If the one or both links is established by a chain call that double-lnked.
Or else the other way round.
An alternative would be to stick to one term (or use them interchangeably as I do at present)
One could then call anything which requires a chain to establish either or both RCDs as a Kraken Dual-linked ALS (in line with use of that term in other contexts).
aran

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aran wrote:
ronk wrote:
Luke451 wrote:
hobiwan wrote:....the main difference between a Standard ALS-XZ and a Doubly Linked ALS-XZ, is that the latter doesn't need a Z (and that is a rather large difference IMO).
If no Z is needed, why is it a "Doubly-linked ALS-xz?"

'x' and 'z' are merely placeholders. Whether or not doubly-linked, 'x' is a restricted-common-candidate (RCC). In continuous loops, the doubly-linked case, 'z' is also a RCC; in discontinuous loops it is not.

Wide of the mark.
And again failing to deal with a point.
z is not a mere place-holder in ALS-xz.

It is perfectly possible too see one of the RCDs as X and the other one as Z (and then swap them). In fact this method is still part of the definition of ALS-XZ on Sudopedia.

Of course doing that would cause you to miss lots of eliminations (as anybody here knows).

That saying: Since a Doubly Linked ALS-XZ does anything a normal ALS-XZ does plus more, I do see it as an extended form of ALS-XZ (the weak links on the RCDs are the normal ALS-XZ part, the Locked Sets are the addition).

hobiwan wrote:the latter doesn't need a Z

Since we have come to pretty much splitting hairs in this part of the discussion, I should more precisely have written:
the latter doesn't need a Z in addition to the two RCDs who can each play the role of Z
hobiwan
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Hobiwan
It is perfectly possible too see one of the RCDs as X and the other one as Z (and then swap them). In fact this method is still part of the definition of ALS-XZ on Sudopedia

Here is the Sudopedia reference
Note that it doesn't matter whether or not Z is also restricted common to A and B, except that if Z is also restricted common, we can remove X as a candidate of any cells outside A and B that can see all the X candidates in both A and B. That is, each candidate, in turn, gets to play the role of restricted common, giving us the chance to eliminate the other candidate from outside cells

This author has seen that if Z is a second RCD, then he can play the same trick with X the first RCD.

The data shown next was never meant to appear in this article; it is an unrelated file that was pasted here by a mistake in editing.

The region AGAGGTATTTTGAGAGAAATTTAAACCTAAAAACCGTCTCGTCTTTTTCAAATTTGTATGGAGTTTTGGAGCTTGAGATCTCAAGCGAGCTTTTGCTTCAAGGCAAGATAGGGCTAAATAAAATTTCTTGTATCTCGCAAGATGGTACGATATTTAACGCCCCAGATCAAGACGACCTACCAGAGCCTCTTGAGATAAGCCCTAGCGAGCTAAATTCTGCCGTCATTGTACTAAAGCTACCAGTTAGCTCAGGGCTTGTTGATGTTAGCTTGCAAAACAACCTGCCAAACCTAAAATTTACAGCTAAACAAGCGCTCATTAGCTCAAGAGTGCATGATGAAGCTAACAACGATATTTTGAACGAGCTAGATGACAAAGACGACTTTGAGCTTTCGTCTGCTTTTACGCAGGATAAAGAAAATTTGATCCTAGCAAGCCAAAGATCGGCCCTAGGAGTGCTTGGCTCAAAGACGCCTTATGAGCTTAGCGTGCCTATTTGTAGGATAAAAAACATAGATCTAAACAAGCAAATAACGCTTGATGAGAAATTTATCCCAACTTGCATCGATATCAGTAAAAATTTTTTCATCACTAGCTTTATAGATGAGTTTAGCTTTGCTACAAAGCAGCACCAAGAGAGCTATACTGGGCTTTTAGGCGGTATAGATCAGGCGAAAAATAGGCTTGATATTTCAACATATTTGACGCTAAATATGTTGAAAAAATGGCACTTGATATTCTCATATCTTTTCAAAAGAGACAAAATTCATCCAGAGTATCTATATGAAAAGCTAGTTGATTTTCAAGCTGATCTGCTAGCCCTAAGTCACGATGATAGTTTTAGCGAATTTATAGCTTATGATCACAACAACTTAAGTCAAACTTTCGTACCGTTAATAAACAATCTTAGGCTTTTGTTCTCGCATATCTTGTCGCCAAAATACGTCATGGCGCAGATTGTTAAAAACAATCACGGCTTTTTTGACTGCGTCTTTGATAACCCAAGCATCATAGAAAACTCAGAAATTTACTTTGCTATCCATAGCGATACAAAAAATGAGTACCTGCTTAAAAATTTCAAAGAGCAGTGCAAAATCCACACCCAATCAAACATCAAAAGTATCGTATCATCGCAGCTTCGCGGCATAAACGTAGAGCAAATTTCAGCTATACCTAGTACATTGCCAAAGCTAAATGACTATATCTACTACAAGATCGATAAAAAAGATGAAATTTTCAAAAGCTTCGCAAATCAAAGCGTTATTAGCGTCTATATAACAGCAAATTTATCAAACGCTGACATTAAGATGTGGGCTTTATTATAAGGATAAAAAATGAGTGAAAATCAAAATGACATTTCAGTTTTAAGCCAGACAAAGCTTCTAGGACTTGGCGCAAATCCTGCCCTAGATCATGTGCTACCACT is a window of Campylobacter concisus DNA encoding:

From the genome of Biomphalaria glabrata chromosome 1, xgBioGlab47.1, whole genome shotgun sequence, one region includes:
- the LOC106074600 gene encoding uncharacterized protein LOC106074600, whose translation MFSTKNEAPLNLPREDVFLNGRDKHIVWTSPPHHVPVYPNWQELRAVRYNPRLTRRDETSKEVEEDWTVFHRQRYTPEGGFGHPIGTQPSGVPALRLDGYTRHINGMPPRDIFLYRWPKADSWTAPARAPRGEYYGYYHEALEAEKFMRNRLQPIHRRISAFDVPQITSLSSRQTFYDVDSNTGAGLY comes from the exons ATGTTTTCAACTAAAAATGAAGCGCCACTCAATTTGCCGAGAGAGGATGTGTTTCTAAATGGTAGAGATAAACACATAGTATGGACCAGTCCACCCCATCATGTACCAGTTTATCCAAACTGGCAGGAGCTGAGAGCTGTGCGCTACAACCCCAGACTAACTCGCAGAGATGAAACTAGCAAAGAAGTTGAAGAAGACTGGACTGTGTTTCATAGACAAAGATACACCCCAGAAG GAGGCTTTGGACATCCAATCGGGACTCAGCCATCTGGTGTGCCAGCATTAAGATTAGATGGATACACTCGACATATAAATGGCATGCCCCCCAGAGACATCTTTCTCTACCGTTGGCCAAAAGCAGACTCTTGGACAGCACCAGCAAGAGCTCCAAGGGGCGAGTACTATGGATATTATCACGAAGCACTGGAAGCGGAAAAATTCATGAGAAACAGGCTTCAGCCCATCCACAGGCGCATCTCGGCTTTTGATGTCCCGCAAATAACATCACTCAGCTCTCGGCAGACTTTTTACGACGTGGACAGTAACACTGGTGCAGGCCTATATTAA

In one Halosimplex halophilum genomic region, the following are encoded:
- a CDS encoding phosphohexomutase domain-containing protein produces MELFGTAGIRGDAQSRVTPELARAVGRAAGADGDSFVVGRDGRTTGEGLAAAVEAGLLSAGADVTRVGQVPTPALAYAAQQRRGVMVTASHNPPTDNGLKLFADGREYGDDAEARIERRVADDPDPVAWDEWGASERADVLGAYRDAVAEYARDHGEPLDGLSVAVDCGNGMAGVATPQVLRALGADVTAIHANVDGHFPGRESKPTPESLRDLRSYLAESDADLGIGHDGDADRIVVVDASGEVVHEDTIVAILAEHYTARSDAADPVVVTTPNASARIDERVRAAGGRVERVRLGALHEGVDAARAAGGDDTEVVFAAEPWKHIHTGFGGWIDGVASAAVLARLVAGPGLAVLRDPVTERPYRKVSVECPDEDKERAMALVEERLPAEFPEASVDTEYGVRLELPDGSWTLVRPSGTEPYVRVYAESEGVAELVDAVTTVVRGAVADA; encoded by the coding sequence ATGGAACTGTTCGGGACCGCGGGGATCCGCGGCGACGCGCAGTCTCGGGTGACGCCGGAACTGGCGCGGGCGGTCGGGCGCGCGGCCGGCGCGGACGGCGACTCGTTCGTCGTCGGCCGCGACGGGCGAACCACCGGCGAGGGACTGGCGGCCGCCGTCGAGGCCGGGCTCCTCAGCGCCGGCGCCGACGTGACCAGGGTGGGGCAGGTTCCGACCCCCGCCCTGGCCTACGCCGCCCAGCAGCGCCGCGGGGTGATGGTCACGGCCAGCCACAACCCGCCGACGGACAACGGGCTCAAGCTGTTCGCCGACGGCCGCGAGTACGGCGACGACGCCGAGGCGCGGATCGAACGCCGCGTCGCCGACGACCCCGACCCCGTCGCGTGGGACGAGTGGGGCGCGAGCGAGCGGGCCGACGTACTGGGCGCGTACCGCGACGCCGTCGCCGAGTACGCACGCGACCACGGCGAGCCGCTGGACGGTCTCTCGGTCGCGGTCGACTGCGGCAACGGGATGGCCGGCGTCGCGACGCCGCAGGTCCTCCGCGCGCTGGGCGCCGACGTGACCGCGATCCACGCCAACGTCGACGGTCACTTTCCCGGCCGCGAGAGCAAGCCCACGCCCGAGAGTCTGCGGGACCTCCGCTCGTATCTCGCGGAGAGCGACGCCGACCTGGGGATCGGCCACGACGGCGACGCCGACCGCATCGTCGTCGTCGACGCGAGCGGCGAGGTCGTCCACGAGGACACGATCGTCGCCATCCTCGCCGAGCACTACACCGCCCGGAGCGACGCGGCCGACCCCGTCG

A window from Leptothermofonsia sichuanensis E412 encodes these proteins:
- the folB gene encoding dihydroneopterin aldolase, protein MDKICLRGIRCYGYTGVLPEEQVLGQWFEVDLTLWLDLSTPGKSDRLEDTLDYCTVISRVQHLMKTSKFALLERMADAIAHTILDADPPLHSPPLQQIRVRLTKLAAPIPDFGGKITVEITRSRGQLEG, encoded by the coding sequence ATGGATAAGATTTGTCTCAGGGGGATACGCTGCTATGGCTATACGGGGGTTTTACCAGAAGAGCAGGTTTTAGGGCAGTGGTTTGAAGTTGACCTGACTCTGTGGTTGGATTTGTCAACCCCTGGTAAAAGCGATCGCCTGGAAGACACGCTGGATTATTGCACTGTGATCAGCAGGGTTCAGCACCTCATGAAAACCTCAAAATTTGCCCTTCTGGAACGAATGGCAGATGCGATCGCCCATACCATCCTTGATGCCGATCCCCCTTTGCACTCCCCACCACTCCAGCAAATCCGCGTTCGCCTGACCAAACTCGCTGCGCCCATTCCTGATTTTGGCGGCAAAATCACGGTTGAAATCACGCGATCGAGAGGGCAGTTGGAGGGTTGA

In other words he has had a glimpse of what dual-linked ALS can do.
But he hasn't seen the major part, which concerns eliminations that require sight of one set only.
Put another way, he hasn't got out of rank 1 mode.
As you say
Of course doing that would cause you to miss lots of eliminations (as anybody here knows)

When however you say
I do see it as an extended form of ALS-XZ
and
Since we have come to pretty much splitting hairs in this part of the discussion

well if I did agree, I wouldn't be expressing myself as strongly as I have of late...
I have too much respect for dual-linked ALS to describe them as extensions of ALS-xz.
I don't think of the computer as an extended form of abacus
One amazing thing about dual-linked ALS is that they are both powerful (or can be) and extremely simple, which one would never gather from this thread...
I'm not hair-spitting, I'm trying to draw the curtains and let in some light.
aran

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PIsaacson wrote:There are many potential methods of connecting the RCDs and I'm currently debugging several -- almost fish/ERs/AURs are in the works.

I think I now see at least part of what your project encompasses.

The links don't have to be "immediate" between the restricted commons. In other words, they don't have to see one another directly. The RCDs will perform the same function if they are linked by a chain or a structure. I'm getting murky now, but the chain or structure would have to infer that both RCDs can't be true, right? In other words, weakly linked .